Precipitation will change, as well.  He said the United States as a whole experiences extremely variable rates of precipitation. “Since 1901 some areas have gotten drier and some have become wetter.” The Southwest falls into the drier category, as does the Southeast.

Hatfield said seasonal changes have also occurred. Winters in the Southern United States are drier. “Those seasonal differences will become more extreme,” Hatfield said. “We have to get used to dry periods and we are likely to experience longer periods of drought interspersed with longer periods of wet. We expect less of a happy medium. That will be a challenge for agriculture.”

Hatfield said changes in the earth’s atmosphere, including higher levels of carbon dioxide and other noxious gases, affect temperatures and humidity. “The United States is becoming more humid,” he said.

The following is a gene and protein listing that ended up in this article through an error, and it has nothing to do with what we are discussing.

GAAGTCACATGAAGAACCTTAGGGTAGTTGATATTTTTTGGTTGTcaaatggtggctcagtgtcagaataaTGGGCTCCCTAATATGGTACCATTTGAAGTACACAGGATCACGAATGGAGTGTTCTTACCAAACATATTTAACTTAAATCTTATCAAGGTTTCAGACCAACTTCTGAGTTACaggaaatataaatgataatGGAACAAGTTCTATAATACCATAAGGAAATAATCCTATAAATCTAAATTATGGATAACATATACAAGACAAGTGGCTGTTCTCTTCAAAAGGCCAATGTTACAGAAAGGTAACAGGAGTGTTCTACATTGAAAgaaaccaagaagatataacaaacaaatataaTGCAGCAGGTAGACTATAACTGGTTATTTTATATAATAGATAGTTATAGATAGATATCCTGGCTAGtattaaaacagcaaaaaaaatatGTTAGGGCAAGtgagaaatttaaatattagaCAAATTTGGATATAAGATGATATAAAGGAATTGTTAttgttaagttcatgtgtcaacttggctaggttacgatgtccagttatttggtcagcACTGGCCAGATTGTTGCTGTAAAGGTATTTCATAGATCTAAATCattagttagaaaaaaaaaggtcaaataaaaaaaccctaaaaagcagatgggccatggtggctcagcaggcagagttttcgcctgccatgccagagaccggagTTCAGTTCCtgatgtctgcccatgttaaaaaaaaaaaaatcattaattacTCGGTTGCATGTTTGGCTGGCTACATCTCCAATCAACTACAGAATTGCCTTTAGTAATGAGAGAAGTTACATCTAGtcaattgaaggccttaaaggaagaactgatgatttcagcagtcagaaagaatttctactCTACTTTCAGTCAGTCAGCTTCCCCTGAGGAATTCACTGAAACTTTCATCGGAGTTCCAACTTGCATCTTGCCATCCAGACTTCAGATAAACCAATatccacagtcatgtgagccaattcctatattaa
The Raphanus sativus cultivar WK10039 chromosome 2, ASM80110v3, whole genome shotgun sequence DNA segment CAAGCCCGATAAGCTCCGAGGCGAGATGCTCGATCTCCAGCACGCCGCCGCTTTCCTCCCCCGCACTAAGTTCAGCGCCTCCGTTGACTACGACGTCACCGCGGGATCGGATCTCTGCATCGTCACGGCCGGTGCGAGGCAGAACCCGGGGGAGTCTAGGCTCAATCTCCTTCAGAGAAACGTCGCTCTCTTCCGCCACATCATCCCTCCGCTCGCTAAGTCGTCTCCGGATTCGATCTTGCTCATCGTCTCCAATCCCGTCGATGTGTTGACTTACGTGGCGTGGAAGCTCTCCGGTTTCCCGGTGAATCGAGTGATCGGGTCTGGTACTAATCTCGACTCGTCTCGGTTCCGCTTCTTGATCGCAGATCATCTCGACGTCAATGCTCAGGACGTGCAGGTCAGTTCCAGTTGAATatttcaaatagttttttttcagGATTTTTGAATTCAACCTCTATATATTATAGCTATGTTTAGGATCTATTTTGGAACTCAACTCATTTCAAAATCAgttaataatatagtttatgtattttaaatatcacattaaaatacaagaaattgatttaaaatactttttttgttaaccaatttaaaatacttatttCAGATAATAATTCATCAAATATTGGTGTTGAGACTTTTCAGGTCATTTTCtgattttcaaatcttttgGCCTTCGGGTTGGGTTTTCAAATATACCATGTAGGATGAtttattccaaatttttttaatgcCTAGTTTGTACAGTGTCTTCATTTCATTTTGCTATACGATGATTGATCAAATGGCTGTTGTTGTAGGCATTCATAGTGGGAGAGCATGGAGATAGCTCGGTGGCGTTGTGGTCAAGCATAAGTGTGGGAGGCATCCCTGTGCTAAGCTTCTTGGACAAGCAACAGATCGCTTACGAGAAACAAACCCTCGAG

Also, nighttime temperatures are increasing. He said the mean temperature changes are mostly the result of higher nighttime temperatures. Those higher night temperatures have a significant effect on plant growth, he said. “Higher temperatures at night mean a higher rate of respiration. We’re asking a plant to work 24 hours a day. That hastens senescence and reduces yield potential.”